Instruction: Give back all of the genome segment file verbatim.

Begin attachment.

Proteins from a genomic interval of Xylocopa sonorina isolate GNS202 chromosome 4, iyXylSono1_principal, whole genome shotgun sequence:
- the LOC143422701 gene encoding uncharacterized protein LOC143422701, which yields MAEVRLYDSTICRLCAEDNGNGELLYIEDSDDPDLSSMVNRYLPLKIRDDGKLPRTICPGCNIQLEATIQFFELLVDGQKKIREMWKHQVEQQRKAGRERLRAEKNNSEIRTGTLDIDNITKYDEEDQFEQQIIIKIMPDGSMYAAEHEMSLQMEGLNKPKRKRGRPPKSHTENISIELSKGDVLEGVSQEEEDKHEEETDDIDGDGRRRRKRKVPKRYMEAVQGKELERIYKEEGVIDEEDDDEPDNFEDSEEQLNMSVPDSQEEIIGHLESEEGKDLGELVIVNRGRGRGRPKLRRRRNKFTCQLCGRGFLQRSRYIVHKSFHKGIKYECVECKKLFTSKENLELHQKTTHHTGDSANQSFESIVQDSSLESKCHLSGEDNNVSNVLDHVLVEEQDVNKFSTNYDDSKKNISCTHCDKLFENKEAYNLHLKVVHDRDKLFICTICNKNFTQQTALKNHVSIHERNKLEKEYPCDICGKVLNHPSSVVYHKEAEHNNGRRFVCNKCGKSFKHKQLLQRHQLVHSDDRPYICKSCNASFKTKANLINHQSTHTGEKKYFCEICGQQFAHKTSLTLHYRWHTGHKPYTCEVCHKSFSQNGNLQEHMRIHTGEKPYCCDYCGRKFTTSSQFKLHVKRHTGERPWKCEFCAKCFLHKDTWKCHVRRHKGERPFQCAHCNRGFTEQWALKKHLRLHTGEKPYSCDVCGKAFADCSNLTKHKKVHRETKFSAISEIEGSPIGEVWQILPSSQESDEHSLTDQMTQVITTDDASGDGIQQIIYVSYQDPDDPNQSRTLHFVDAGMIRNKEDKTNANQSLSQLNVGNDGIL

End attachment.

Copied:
Proteins from a genomic interval of Xylocopa sonorina isolate GNS202 chromosome 4, iyXylSono1_principal, whole genome shotgun sequence:
- the LOC143422701 gene encoding uncharacterized protein LOC143422701, which yields MAEVRLYDSTICRLCAEDNGNGELLYIEDSDDPDLSSMVNRYLPLKIRDDGKLPRTICPGCNIQLEATIQFFELLVDGQKKIREMWKHQVEQQRKAGRERLRAEKNNSEIRTGTLDIDNITKYDEEDQFEQQIIIKIMPDGSMYAAEHEMSLQMEGLNKPKRKRGRPPKSHTENISIELSKGDVLEGVSQEEEDKHEEETDDIDGDGRRRRKRKVPKRYMEAVQGKELERIYKEEGVIDEEDDDEPDNFEDSEEQLNMSVPDSQEEIIGHLESEEGKDLGELVIVNRGRGRGRPKLRRRRNKFTCQLCGRGFLQRSRYIVHKSFHKGIKYECVECKKLFTSKENLELHQKTTHHTGDSANQSFESIVQDSSLESKCHLSGEDNNVSNVLDHVLVEEQDVNKFSTNYDDSKKNISCTHCDKLFENKEAYNLHLKVVHDRDKLFICTICNKNFTQQTALKNHVSIHERNKLEKEYPCDICGKVLNHPSSVVYHKEAEHNNGRRFVCNKCGKSFKHKQLLQRHQLVHSDDRPYICKSCNASFKTKANLINHQSTHTGEKKYFCEICGQQFAHKTSLTLHYRWHTGHKPYTCEVCHKSFSQNGNLQEHMRIHTGEKPYCCDYCGRKFTTSSQFKLHVKRHTGERPWKCEFCAKCFLHKDTWKCHVRRHKGERPFQCAHCNRGFTEQWALKKHLRLHTGEKPYSCDVCGKAFADCSNLTKHKKVHRETKFSAISEIEGSPIGEVWQILPSSQESDEHSLTDQMTQVITTDDASGDGIQQIIYVSYQDPDDPNQSRTLHFVDAGMIRNKEDKTNANQSLSQLNVGNDGIL